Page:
saroz | Dec 22, 2015 |
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Författarens namnRollTyp av författareVerk?Status
Philip K. Dickprimär författarealla utgåvorberäknat
Berni, OlivieroOmslagmedförfattarevissa utgåvorbekräftat
Foss, ChrisOmslagmedförfattarevissa utgåvorbekräftat
Mamczak, SaschaRedaktörmedförfattarevissa utgåvorbekräftat
Mariano, MichaelOmslagmedförfattarevissa utgåvorbekräftat
Martin, AlexanderÖversättaremedförfattarevissa utgåvorbekräftat
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To Don Wollheim --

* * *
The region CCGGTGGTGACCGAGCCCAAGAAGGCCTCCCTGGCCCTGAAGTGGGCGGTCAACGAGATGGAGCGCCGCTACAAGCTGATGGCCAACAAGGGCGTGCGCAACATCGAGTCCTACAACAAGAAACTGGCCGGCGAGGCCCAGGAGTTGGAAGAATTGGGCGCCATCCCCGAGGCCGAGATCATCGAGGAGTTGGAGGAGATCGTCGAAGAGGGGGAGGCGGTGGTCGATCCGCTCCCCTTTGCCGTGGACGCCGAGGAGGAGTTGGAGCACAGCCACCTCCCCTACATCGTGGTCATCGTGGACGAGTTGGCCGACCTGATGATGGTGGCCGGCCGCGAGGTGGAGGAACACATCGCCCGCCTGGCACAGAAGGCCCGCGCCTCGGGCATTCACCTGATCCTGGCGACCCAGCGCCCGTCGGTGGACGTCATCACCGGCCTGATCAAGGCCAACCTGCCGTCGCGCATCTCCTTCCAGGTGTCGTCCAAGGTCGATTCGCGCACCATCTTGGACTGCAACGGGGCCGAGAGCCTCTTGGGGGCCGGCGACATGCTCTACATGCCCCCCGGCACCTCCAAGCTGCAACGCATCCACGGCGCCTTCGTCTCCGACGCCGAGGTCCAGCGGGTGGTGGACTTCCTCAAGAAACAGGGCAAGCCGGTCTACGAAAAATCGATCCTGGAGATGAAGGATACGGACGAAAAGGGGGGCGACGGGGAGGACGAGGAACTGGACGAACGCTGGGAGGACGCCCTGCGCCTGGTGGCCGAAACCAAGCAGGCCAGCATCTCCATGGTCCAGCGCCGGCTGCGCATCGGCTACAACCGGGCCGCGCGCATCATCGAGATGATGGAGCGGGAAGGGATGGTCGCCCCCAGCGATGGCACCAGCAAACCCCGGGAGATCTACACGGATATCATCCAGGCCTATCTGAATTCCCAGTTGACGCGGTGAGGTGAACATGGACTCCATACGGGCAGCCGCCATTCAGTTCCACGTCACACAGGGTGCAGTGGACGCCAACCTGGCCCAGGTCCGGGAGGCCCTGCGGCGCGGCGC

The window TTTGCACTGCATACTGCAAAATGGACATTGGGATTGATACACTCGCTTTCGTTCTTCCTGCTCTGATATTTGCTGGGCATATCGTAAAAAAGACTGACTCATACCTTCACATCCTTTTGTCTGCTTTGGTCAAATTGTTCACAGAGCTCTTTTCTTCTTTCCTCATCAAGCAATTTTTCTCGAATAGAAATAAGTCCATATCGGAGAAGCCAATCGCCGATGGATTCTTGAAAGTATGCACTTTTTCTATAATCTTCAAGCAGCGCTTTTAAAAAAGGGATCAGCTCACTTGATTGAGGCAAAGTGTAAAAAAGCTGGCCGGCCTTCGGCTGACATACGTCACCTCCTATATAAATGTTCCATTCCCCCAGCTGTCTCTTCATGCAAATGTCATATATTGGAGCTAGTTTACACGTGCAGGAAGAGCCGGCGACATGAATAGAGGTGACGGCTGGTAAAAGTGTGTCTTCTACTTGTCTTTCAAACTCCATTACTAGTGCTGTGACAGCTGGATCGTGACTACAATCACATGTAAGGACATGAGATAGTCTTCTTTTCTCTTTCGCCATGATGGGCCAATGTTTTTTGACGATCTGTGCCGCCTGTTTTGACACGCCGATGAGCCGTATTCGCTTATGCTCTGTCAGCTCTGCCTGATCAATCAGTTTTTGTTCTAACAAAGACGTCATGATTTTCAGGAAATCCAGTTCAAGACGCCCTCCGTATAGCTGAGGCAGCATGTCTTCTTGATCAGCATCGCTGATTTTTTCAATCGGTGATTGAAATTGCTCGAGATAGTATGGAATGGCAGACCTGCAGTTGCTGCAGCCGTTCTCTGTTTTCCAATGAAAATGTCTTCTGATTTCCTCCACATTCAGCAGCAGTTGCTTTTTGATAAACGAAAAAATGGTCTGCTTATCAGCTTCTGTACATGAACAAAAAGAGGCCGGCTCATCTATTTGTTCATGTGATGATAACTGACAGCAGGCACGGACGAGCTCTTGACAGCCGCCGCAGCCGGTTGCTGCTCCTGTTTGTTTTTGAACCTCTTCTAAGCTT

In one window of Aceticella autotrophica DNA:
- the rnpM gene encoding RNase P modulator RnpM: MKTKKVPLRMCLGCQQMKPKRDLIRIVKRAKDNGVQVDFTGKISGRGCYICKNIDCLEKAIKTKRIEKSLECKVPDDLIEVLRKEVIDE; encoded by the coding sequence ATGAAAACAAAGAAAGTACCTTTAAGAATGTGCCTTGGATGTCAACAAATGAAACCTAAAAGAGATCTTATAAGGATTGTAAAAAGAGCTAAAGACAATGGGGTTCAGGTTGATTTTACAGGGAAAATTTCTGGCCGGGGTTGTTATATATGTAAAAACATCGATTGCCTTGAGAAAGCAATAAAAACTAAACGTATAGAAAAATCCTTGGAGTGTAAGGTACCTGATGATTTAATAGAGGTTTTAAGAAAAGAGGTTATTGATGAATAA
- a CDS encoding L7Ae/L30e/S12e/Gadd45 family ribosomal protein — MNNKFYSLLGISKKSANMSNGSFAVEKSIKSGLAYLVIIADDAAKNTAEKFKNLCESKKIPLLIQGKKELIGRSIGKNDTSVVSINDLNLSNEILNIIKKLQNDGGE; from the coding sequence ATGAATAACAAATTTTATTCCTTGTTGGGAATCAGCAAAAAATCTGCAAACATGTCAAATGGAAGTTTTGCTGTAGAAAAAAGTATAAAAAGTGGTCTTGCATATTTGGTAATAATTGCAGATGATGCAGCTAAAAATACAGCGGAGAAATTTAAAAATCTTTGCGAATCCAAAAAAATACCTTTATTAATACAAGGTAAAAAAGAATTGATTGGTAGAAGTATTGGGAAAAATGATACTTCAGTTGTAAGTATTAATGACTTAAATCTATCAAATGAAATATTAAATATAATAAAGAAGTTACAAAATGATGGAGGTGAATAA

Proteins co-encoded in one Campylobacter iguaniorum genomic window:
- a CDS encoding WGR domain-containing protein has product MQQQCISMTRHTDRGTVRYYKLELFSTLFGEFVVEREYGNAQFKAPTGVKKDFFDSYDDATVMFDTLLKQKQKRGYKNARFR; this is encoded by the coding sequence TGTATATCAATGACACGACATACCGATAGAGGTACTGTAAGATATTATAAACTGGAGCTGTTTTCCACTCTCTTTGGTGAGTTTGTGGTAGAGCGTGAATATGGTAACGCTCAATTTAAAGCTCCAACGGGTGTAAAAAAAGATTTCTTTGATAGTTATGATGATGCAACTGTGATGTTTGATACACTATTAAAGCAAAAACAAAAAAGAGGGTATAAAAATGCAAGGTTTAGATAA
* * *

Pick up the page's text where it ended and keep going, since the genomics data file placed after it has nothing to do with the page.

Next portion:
Who has done more for science fiction

than any other single person.

Thank you, Don, for your faith in us over the years.

And God bless you.
To Nancy Hackett
... A way where you might tread the Sun, and be
More bright than he. -- Henry Vaughan
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The apteryx-shaped building, so familiar to him, gave off its usual smoky gray light as Eric Sweetscent collapsed his wheel and managed to park in the tiny stall allocated him.
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Earth is in the crossfire of a war between two alien civilizations. Dr. Eric Sweetscent has seen Earth's harrowing future and now questions whether to attempt to change it.